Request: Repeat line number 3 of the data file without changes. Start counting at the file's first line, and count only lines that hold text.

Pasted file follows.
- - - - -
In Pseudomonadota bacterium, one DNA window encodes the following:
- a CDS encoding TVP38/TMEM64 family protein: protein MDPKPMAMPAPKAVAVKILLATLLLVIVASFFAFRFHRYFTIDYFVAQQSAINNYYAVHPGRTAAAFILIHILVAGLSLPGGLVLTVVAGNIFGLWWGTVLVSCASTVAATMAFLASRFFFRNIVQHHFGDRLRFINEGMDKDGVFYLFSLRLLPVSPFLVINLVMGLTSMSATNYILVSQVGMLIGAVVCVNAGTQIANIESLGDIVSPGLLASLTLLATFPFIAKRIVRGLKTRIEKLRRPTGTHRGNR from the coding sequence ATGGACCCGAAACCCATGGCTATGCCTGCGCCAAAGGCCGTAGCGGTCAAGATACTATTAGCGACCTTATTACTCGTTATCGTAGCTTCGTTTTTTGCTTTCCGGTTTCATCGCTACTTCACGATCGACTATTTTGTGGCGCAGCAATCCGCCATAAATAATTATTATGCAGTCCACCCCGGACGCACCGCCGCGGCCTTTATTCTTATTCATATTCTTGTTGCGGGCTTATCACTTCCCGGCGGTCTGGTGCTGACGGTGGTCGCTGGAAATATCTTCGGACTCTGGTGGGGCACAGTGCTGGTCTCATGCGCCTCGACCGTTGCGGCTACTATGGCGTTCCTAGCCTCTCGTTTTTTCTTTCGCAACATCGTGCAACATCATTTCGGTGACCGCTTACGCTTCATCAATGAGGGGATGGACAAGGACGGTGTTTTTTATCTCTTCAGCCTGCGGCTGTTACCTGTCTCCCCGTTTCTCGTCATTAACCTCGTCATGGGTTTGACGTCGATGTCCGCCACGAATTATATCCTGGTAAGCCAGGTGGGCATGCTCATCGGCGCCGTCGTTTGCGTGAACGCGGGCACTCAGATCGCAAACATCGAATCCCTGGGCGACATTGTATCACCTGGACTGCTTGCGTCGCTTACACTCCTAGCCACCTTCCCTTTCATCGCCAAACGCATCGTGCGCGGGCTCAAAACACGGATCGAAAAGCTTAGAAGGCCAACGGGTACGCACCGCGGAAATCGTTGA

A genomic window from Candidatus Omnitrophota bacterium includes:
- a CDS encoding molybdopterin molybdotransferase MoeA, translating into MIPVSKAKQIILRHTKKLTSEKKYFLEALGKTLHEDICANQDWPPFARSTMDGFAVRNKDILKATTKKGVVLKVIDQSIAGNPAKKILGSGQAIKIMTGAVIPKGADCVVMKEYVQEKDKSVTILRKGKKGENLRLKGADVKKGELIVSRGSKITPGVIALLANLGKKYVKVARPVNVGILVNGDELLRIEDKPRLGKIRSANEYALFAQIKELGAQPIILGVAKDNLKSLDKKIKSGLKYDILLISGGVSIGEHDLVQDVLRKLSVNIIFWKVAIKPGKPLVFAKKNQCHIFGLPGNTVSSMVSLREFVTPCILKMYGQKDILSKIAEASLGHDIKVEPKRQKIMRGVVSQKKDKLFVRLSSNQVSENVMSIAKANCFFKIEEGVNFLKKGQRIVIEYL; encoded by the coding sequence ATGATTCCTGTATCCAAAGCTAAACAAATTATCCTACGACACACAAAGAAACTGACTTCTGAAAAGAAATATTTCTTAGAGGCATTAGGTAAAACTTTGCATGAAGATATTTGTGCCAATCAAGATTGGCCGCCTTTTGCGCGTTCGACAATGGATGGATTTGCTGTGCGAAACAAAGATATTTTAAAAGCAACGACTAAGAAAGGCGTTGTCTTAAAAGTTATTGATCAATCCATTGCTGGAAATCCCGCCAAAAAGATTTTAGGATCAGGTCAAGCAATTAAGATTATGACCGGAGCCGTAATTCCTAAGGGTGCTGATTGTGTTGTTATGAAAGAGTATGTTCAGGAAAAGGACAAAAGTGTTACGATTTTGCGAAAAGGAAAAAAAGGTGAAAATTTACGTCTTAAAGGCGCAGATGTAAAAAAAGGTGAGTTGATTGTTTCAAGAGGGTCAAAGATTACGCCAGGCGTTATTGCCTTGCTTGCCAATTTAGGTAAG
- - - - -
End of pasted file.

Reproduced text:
A genomic window from Candidatus Omnitrophota bacterium includes: